Real Estate Fraud Attorney

Where You Need a Lawyer:

(This may not be the same place you live)

At No Cost! 

 What is Real Estate Fraud?

The crime of real estate fraud occurs when one person in a real estate transaction makes false representations of relevant information to another person in the transaction. Or, the person may fail to disclose relevant information to the other. The other person then acts on the false information or omission to their financial detriment.

Fraud in real estate transactions can take place in any phase of a real estate transaction from the mortgage application or approval phase through the  closing of a sale or purchase of a piece of real property, Prospective renters can also be the victims of real estate fraud. The crime of real estate fraud may be punishable by time in jail or prison  and the imposition of a fine.

What Are Some Common Types of Real Estate Fraud?

Real estate fraud cases can arise from any kind of transactions that involve the buying, selling, renting and renovation of real property. Some perpetrators engage in fraudulently selling a house. A seller can make false statements to a buyer about a property they are selling. Or, a seller can fail to tell a prospective buyer an important fact about the condition of the property they are selling in order to make the sale.. 

Buyers can make fraudulent statements to a mortgage lender in order to qualify for a loan. Real estate agents and brokers can make false statements, hide known defects or try to inflate the price of properties.

Even renters can be victimized by fraud. A prospective landlord can fail to disclose defects about a rental property. A prospective tenant can make false representation to qualify to rent a property. Any aspect of real estate transactions can give rise to fraud.

What are the Elements of Real Estate Fraud?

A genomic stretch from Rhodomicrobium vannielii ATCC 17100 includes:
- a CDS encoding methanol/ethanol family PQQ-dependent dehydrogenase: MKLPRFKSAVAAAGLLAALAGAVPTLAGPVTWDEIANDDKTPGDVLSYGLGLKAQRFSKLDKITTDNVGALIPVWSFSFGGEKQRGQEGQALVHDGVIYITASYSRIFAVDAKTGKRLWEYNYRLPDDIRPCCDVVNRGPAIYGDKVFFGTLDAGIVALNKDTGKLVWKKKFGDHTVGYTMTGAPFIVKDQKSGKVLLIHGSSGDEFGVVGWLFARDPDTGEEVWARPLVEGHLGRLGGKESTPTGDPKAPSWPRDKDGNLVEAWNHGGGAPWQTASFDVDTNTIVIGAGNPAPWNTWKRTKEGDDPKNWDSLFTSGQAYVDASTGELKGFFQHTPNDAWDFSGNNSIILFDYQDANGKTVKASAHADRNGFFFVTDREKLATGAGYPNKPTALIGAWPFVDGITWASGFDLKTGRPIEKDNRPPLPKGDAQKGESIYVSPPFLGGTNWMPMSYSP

The elements of real estate fraud that must be proven by the evidence for the prosecution to obtain a conviction are:

  • A person made a misstatement, or failed to communicate a material (relevant) fact to another party to a real estate transaction;
  • The party making the misstatement or omission intended to commit fraud;
  • The other party relied upon the misstatement in making a decision, such as a decision to approve a loan or to purchase a home; and
  • The other party, as a result of that reliance, suffered a financial loss.

A loss must be shown. Paying far more for a property or giving someone money and getting nothing in return for it can be losses suffered because of real estate fraud.

When Does a Buyer Commit Real Estate Fraud?

It is common for home buyers to take out a loan to finance the purchase of real property. This loan is known as a mortgage loan. The loan application is analyzed by a mortgage lender, which can be a bank or credit union. When a buyer applies for a loan, the buyer may make any number of false representations on the loan application in order to improve their chances of getting a loan. These include:

  • Attempting to report a credit score that is higher than the buyer’s real credit score;
  • Providing an income figure that is higher than the buyer’s actual income;